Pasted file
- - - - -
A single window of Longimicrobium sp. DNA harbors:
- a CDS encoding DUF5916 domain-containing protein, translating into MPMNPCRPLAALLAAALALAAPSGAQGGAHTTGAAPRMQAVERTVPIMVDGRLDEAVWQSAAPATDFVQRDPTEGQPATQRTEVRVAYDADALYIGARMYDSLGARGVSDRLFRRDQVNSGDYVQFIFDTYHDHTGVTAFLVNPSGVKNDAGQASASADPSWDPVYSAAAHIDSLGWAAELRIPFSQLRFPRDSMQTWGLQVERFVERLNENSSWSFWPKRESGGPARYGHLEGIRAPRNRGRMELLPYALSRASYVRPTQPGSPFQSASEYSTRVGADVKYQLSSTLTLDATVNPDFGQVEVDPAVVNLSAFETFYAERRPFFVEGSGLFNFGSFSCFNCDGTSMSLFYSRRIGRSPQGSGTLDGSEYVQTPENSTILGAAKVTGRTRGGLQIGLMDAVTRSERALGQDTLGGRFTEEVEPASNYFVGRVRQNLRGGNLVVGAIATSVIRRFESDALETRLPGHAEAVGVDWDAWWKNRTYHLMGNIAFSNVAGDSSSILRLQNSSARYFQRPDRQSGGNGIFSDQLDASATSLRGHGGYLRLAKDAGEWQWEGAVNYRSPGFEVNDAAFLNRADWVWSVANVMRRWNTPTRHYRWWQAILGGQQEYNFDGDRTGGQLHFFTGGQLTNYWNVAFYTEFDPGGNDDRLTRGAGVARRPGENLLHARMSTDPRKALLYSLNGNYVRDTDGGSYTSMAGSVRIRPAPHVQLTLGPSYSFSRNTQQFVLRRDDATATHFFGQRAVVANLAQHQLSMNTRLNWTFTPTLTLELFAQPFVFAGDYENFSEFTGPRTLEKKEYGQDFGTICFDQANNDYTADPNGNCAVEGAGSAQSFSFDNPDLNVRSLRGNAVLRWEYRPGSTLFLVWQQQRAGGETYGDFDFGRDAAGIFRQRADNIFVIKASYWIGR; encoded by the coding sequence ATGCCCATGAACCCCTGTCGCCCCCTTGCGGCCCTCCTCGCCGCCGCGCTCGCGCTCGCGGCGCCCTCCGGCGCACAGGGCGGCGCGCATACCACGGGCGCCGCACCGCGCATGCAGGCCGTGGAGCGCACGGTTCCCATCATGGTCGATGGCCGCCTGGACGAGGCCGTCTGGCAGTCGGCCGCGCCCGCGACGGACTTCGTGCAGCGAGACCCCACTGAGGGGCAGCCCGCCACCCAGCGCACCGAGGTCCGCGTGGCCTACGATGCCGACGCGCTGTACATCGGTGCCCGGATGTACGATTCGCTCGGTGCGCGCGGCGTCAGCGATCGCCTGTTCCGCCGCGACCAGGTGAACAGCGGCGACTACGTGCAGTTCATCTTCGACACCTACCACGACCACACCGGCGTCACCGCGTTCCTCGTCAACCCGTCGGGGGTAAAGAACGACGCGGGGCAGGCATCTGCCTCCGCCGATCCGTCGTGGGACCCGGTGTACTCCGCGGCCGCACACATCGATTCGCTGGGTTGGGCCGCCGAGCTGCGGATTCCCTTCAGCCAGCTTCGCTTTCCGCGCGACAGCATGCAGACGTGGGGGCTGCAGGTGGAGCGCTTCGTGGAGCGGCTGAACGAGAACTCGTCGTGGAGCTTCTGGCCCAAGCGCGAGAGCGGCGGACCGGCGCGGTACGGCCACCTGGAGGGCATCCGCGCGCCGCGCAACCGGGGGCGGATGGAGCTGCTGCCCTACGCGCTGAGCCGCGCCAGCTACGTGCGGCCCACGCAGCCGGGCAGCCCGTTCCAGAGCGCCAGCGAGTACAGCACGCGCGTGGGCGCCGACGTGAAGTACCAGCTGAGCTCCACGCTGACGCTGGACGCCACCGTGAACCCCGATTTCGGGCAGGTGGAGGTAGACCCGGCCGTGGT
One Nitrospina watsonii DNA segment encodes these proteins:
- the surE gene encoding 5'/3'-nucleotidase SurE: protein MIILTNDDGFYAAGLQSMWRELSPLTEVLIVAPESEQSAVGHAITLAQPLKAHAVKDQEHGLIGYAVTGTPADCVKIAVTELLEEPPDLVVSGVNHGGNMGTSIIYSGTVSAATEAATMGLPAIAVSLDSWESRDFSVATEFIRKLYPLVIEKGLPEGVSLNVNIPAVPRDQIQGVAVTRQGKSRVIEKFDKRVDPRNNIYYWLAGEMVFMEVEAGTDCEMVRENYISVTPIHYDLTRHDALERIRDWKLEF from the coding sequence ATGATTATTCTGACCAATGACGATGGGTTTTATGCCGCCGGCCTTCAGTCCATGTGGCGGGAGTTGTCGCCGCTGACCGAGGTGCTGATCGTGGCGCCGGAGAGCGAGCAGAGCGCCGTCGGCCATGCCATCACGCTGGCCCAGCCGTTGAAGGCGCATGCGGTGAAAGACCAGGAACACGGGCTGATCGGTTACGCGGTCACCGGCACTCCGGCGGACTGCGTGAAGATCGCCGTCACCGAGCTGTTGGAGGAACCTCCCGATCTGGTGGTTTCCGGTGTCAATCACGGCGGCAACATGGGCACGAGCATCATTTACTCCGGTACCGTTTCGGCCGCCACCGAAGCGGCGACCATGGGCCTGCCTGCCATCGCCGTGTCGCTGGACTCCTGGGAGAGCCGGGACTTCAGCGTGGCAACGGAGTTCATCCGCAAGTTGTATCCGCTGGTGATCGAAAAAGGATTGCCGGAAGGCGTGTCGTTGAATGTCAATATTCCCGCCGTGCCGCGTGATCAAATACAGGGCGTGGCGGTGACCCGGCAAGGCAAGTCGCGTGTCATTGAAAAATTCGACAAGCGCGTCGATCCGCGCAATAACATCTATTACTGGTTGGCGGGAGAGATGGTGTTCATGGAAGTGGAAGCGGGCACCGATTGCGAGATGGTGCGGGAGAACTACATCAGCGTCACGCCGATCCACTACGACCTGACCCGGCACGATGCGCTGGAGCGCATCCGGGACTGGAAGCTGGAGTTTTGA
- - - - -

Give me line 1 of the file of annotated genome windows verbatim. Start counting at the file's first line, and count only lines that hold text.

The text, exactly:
A single window of Longimicrobium sp. DNA harbors: